Trump is ranting about Curiel’s bias not because doing so is part of any kind of rational political strategy, but because he is going to lose the case. And if he loses, it must be somebody else’s fault. He’s not just talking about himself instead of something that actually matters to voters. He’s talking to himself, telling himself a story of how big a winner he is, no matter how often he loses. And he’s doing it in front of the entire country.In a very basic sense, this is the emotional connection that Trump forged from the beginning of his campaign. Trump sees himself as a winner whose occasional setbacks are the result of other people’s unfairness or incompetence. He has connected with a slice of the voting public that sees America’s problems in similar terms: the fault of corrupt, incompetent, and disloyal elites. But successful political leaders — whether they operate within established norms or, like Trump, gleefully flout them — use that emotional connection for something larger. It’s the ground on which they build loyalty to a political program and organization.Trump isn’t building anything. Indeed, he hasn’t built anything in a good long time; for decades, he’s been a marketer whose only product is his own mystique. And so it is with his political campaign. The purpose of the emotional connection he has forged is entirely personal: to reaffirm his own greatness, his own winningness. “I’ve always won and I’m going to continue to win. And that’s the way it is,” he told supporters on the Monday conference call. The conversation keeps coming back to him because that’s where he wants it to go. Because that’s all his campaign has ever been about.

    • FriendlyGoat

      We already know that Trump supporters are not interested in “understanding” their idol. The question—–the only question—–is whether a majority of women will buy, or not buy, “I’ve always won and I’m going to continue to win. And that’s the way it is.”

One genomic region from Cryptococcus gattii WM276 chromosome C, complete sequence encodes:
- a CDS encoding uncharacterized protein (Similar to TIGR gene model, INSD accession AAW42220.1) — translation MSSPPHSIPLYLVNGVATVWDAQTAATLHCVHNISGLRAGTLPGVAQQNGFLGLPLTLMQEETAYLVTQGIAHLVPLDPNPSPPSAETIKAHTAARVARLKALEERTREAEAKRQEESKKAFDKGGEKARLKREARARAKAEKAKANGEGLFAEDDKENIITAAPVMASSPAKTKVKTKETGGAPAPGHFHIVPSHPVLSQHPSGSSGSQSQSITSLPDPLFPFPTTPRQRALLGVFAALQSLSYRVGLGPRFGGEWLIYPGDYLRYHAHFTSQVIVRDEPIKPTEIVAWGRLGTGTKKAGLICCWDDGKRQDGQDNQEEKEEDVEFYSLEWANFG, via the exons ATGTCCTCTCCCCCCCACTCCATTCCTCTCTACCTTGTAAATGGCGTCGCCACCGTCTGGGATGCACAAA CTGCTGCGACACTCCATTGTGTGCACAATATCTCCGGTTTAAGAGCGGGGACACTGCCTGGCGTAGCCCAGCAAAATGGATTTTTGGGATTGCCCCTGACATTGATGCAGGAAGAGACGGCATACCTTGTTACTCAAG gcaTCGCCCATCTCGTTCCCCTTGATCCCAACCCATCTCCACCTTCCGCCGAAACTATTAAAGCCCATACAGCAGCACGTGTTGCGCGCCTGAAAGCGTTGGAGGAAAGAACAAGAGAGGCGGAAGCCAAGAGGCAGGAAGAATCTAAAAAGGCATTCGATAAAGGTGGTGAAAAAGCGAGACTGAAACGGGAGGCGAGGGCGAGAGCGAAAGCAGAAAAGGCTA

• Jim__L

        There’s also the question whether women think that “The Rules Don’t Apply To Me” Hillary needs to go to jail.

        • FriendlyGoat

          The ones who already want conservatism as far as the eye can see will be interested in prosecuting Hillary. No one else will. Women who like Sarah Palin and Joni Ernst will be with you. Women who look to other issues won’t be..

          • Jim__L

            FG, anyone who knows anything about the effects that massive security leaks (like the ones Hillary has caused) can have YEARS after they have been committed, wants Hillary’s scalp.

            Period.

            The next major, 9-11 scale disaster that happens in US national security, (as well as countless “minor” lethal incidents) will probably be traceable to Hillary’s shenanigans.

            If this doesn’t register with you, or with your mental picture of what women must want, then you have a (perhaps unsurprising) terrible view of womens’ judgement.

          • FriendlyGoat

            There are lots of issues. Individual women will decide whether they wish to give up a whole bunch of them ultra-conservatism in order to “get Hillary’s scalp”. Some women in the center or to the left thereof MAY notice that their opponents on the right only want us to all dwell on Hillary’s alleged misdeeds or shortcomings. For them, that MIGHT become what could be called a “clue” in the game of “get a clue”. We’ll find out in five months.

          • Jim__L

            For heaven’s sake, FG, it’s a FELONY we’re talking about!

          • FriendlyGoat

            I’m thinking and hoping that the women of America will prevent our country from embracing the McConnell/Ryan/Alito/Gingrich style of governance on every issue you can think of. That ISSUE-ORIENTED choice happens to be represented in the persons of Donald Trump and Hillary Clinton this time. Hillary’s negatives are nicely balanced against Donald’s negatives—–but neither are the point. The election “consequences” are the point.

          • Jim__L

            Show me where Donald Trump exposed state secrets in a particularly idiotic way.

            Go on, show me.

          • FriendlyGoat

            Not biting. You and I can argue this all day. The consequences are the point. The women are going to decide.

          • Jim__L

            You’re simply saying you don’t care if your presidential candidate is a felon whose actions jeopardized national security, when comparable actions led to the worst terrorist attacks ever on American soil.

            How the hell did your party end up nominating such a person?

          • FriendlyGoat

            Our party rather presumed that Hillary would run with heavy support and only Bernie Sanders chose to buck that, so we didn’t have a large number of other candidates willing to go through the effort and most likely not win. So, why did your side start with 17 and end with “such a person” as Donald Trump? That’s really a deeper question, you know.

    • Arkeygeezer

      It seems to me that this election will boil down to capitalism v. socialism. On the one side we have a Capitalist with all of his warts on, against a Socialist siren singing her songs of inequality.